constant, results in a reduction in total labor
supplied; leisure (not working) is a normal SEPTEMBER 1981 THE A MERICAN ECONOMIC RE VIE W 628 TABLE 2-EFFECTS OF FREE INCOMEON
LABOR SUPPLIED TABLE 3-LABOR SUPPLY AND DEMAND FOR INCOME Labor
100 + free
200 + free
50 + free
100 + free
50 + free
100 + free
200 + free
4756 Change in
in Workd 24.0 -1777b -98 43.0 -4483b -96 73.0 - 2800b -65 179.4 -801b 47 -22 48 49
29.0 - 2030b -41 69.4 -1590b -27 133.0 -2734b -40 166.4 -2962b -45 31.8 -4751b -94 53.0 -5097b
-4193b -79 167.2 -878b -18 27.2 -1619b -36 54.0 -1747b -33 95.0 -1498b -28 -748b -16 Supplieda Income
387.0 -83 95.8 Wage
800 Subject 50 193.6 aSignificant at 5 percent level.
bSignificant at 1 percent level.
cMean for last five days under each condition.
dPercent change=w, -wo/wo X 100 where wI and wo
measure work with and without free, respectively. good in this environment. Here, too, we find
empirical regularities in that for three of the
four subjects (47, 49, and 50) the absolute
size of these income effects decreases at the
higher real wage rates. More striking still is
the steady decrease in the percentage change
in work as real wages increase, even though
the absolute amount of free consumption
increases with real wages too." This suggests
'Free income as a percentage of maximum income earnings is approximately constant, or decreases slightly aMean for last five days under each condition. a strong interaction effect between wage rates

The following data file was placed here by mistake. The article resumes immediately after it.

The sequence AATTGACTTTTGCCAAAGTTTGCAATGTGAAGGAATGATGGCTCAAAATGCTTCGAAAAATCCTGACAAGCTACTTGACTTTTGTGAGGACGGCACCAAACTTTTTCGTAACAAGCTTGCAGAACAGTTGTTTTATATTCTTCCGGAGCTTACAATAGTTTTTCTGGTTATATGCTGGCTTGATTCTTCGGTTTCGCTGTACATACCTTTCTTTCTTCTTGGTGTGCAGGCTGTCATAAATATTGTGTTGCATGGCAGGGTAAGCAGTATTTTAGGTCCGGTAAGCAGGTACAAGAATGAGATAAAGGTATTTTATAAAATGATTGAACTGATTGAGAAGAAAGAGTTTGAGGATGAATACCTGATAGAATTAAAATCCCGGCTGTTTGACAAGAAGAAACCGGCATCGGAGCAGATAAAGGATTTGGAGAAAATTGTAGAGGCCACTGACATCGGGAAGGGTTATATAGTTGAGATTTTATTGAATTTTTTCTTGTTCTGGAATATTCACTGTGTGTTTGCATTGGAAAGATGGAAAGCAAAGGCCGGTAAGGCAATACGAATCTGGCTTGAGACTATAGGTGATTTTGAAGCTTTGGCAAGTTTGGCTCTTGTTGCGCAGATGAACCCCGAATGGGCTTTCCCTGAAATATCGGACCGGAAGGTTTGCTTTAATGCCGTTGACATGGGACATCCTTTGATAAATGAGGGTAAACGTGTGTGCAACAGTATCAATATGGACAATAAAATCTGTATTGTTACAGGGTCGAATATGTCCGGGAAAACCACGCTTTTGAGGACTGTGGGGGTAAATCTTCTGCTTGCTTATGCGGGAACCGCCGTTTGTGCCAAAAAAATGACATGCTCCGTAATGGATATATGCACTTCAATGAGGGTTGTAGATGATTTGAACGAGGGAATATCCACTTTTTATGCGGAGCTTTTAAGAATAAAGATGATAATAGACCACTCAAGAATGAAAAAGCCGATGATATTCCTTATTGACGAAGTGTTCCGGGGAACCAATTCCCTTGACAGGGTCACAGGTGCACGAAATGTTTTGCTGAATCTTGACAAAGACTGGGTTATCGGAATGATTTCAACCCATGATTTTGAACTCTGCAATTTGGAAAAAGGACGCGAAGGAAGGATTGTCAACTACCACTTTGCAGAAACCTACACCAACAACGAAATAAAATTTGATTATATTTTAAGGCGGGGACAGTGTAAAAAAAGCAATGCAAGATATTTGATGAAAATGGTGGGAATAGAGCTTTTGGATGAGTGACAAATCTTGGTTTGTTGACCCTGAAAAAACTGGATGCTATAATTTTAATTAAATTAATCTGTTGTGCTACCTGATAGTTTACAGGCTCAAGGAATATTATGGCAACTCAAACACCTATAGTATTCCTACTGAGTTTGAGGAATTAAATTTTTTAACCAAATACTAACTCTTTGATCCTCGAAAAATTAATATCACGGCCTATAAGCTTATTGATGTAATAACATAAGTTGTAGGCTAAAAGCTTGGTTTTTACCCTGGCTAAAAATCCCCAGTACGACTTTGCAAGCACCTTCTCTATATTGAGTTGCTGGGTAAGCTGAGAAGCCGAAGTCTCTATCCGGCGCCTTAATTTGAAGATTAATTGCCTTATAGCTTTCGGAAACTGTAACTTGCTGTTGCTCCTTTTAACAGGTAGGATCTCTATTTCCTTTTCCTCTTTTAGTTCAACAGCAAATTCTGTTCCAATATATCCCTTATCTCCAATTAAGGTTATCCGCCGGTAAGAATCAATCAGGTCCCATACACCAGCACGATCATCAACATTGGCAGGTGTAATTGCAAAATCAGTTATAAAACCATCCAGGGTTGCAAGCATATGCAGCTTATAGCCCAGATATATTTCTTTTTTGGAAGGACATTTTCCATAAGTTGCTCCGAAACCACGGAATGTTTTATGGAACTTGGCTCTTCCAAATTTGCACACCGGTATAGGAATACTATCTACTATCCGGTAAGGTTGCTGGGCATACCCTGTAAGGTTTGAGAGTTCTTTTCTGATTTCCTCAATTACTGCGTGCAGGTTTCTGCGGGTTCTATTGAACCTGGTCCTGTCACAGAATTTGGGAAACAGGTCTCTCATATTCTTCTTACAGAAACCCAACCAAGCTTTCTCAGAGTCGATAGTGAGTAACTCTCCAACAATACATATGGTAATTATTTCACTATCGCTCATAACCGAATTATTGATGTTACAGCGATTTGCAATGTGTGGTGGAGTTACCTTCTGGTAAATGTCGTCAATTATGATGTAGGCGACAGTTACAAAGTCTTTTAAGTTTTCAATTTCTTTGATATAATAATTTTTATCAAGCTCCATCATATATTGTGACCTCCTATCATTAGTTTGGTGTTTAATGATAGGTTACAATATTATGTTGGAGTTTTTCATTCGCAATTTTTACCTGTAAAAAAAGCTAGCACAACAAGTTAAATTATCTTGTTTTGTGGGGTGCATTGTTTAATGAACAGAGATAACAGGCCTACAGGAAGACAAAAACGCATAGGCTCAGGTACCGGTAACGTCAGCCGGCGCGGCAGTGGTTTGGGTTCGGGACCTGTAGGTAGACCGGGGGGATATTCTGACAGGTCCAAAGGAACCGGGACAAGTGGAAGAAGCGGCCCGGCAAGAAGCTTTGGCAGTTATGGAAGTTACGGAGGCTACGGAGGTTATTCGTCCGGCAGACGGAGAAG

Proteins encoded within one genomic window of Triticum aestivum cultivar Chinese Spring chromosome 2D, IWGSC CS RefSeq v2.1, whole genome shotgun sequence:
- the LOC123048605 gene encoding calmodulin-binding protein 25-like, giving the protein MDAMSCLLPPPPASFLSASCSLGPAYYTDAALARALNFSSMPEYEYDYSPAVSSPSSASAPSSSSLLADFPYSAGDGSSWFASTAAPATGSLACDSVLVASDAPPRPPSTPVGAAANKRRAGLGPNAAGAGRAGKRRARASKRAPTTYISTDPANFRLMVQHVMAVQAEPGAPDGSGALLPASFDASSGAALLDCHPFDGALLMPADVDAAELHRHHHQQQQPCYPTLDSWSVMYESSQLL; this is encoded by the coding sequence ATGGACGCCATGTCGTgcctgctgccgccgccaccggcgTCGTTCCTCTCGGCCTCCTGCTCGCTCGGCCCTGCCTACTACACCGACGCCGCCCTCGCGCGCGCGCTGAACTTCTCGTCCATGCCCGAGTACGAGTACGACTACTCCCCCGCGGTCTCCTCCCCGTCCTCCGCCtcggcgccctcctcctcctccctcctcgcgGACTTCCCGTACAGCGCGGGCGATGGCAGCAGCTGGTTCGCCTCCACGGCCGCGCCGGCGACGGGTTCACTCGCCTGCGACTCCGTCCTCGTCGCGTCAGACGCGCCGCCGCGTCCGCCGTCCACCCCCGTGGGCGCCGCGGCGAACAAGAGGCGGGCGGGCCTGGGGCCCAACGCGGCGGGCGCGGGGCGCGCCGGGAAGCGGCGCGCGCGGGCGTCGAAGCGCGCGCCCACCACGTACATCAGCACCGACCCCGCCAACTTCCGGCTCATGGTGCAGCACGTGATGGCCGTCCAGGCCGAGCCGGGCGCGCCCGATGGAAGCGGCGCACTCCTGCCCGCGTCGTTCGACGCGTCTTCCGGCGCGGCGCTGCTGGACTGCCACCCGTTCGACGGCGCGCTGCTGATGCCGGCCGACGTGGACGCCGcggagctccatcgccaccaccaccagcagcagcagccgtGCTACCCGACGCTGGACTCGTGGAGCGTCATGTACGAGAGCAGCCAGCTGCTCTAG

and nonwage income in labor supply response, a point we return to shortly.
Free income also results in an increase in
total consumption (free plus earned) holding
wage rates constant for 15 of 16 observations. Under the conditions of this experiment consumption is a normal good too.
Table 3 draws together data from Tables 1
and 2 to show labor supply and demand for
income schedules with no free income. For
all subjects labor supply increases up to wage
rate 100-200, after which it tends to bend
back on itself, results consistent with data
reported from other experiments. The data
also rule out explaining the positive substitution effects of Table 1 as a simple response
to decreases in wage rates; the wage change
part of the Slutsky-compensated changes
tends, by itself, to increase labor supply over
the backward bending portion of the curve.
The data in Table 3 also show demand for
income increasing uniformly with increases
in real wage rates (decreases in effort price).
This provides yet another confirmation of
with increases in real wage rates, hardly enough to
account, by itself, for the diminishing impact of free on
labor supply. ...